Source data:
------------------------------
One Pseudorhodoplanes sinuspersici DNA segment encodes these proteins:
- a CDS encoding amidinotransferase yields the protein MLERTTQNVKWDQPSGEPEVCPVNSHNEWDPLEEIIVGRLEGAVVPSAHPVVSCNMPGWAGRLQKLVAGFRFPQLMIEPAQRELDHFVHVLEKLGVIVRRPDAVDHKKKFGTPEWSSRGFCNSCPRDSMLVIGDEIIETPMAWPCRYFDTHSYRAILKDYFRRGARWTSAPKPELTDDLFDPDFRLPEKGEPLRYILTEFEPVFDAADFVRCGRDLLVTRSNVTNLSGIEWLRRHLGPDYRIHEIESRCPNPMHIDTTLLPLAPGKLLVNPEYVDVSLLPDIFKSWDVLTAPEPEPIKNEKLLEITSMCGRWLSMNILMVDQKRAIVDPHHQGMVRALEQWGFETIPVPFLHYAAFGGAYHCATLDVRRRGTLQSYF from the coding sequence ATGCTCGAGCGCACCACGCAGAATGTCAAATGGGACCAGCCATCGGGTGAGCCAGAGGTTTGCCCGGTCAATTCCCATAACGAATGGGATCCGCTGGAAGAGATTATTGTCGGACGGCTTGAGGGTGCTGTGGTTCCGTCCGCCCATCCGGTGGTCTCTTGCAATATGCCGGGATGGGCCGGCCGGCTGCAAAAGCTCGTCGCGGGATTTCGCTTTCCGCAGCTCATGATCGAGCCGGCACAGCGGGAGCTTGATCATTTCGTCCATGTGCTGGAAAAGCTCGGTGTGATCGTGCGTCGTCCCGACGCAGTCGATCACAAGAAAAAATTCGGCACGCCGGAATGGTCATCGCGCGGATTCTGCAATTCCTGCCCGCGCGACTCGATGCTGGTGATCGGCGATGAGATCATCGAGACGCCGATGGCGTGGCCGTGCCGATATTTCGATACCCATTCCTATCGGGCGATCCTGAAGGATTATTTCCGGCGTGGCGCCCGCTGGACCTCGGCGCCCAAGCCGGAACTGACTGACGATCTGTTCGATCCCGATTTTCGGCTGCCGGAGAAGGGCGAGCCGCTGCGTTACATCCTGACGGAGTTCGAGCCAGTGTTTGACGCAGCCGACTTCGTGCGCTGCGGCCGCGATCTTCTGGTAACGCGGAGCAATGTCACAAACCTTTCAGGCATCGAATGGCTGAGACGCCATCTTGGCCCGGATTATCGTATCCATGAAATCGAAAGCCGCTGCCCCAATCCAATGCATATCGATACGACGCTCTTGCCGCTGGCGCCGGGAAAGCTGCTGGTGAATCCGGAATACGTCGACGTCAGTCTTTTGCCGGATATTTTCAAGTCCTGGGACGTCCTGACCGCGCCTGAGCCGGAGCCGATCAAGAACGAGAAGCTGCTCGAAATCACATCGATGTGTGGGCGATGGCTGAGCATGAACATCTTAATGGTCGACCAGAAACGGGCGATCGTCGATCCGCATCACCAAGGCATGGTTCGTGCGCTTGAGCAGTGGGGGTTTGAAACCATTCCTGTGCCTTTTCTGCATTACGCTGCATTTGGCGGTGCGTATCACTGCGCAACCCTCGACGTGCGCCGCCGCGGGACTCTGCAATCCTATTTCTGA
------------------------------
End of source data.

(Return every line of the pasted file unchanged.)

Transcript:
One Pseudorhodoplanes sinuspersici DNA segment encodes these proteins:
- a CDS encoding amidinotransferase yields the protein MLERTTQNVKWDQPSGEPEVCPVNSHNEWDPLEEIIVGRLEGAVVPSAHPVVSCNMPGWAGRLQKLVAGFRFPQLMIEPAQRELDHFVHVLEKLGVIVRRPDAVDHKKKFGTPEWSSRGFCNSCPRDSMLVIGDEIIETPMAWPCRYFDTHSYRAILKDYFRRGARWTSAPKPELTDDLFDPDFRLPEKGEPLRYILTEFEPVFDAADFVRCGRDLLVTRSNVTNLSGIEWLRRHLGPDYRIHEIESRCPNPMHIDTTLLPLAPGKLLVNPEYVDVSLLPDIFKSWDVLTAPEPEPIKNEKLLEITSMCGRWLSMNILMVDQKRAIVDPHHQGMVRALEQWGFETIPVPFLHYAAFGGAYHCATLDVRRRGTLQSYF from the coding sequence ATGCTCGAGCGCACCACGCAGAATGTCAAATGGGACCAGCCATCGGGTGAGCCAGAGGTTTGCCCGGTCAATTCCCATAACGAATGGGATCCGCTGGAAGAGATTATTGTCGGACGGCTTGAGGGTGCTGTGGTTCCGTCCGCCCATCCGGTGGTCTCTTGCAATATGCCGGGATGGGCCGGCCGGCTGCAAAAGCTCGTCGCGGGATTTCGCTTTCCGCAGCTCATGATCGAGCCGGCACAGCGGGAGCTTGATCATTTCGTCCATGTGCTGGAAAAGCTCGGTGTGATCGTGCGTCGTCCCGACGCAGTCGATCACAAGAAAAAATTCGGCACGCCGGAATGGTCATCGCGCGGATTCTGCAATTCCTGCCCGCGCGACTCGATGCTGGTGATCGGCGATGAGATCATCGAGACGCCGATGGCGTGGCCGTGCCGATATTTCGATACCCATTCCTATCGGGCGATCCTGAAGGATTATTTCCGGCGTGGCGCCCGCTGGACCTCGGCGCCCAAGCCGGAACTGACTGACGATCTGTTCGATCCCGATTTTCGGCTGCCGGAGAAGGGCGAGCCGCTGCGTTACATCCTGACGGAGTTCGAGCCAGTGTTTGACGCAGCCGACTTCGTGCGCTGCGGCCGCGATCTTCTGGTAACGCGGAGCAATGTCACAAACCTTTCAGGCATCGAATGGCTGAGACGCCATCTTGGCCCGGATTATCGTATCCATGAAATCGAAAGCCGCTGCCCCAATCCAATGCATATCGATACGACGCTCTTGCCGCTGGCGCCGGGAAAGCTGCTGGTGAATCCGGAATACGTCGACGTCAGTCTTTTGCCGGATATTTTCAAGTCCTGGGACGTCCTGACCGCGCCTGAGCCGGAGCCGATCAAGAACGAGAAGCTGCTCGAAATCACATCGATGTGTGGGCGATGGCTGAGCATGAACATCTTAATGGTCGACCAGAAACGGGCGATCGTCGATCCGCATCACCAAGGCATGGTTCGTGCGCTTGAGCAGTGGGGGTTTGAAACCATTCCTGTGCCTTTTCTGCATTACGCTGCATTTGGCGGTGCGTATCACTGCGCAACCCTCGACGTGCGCCGCCGCGGGACTCTGCAATCCTATTTCTGA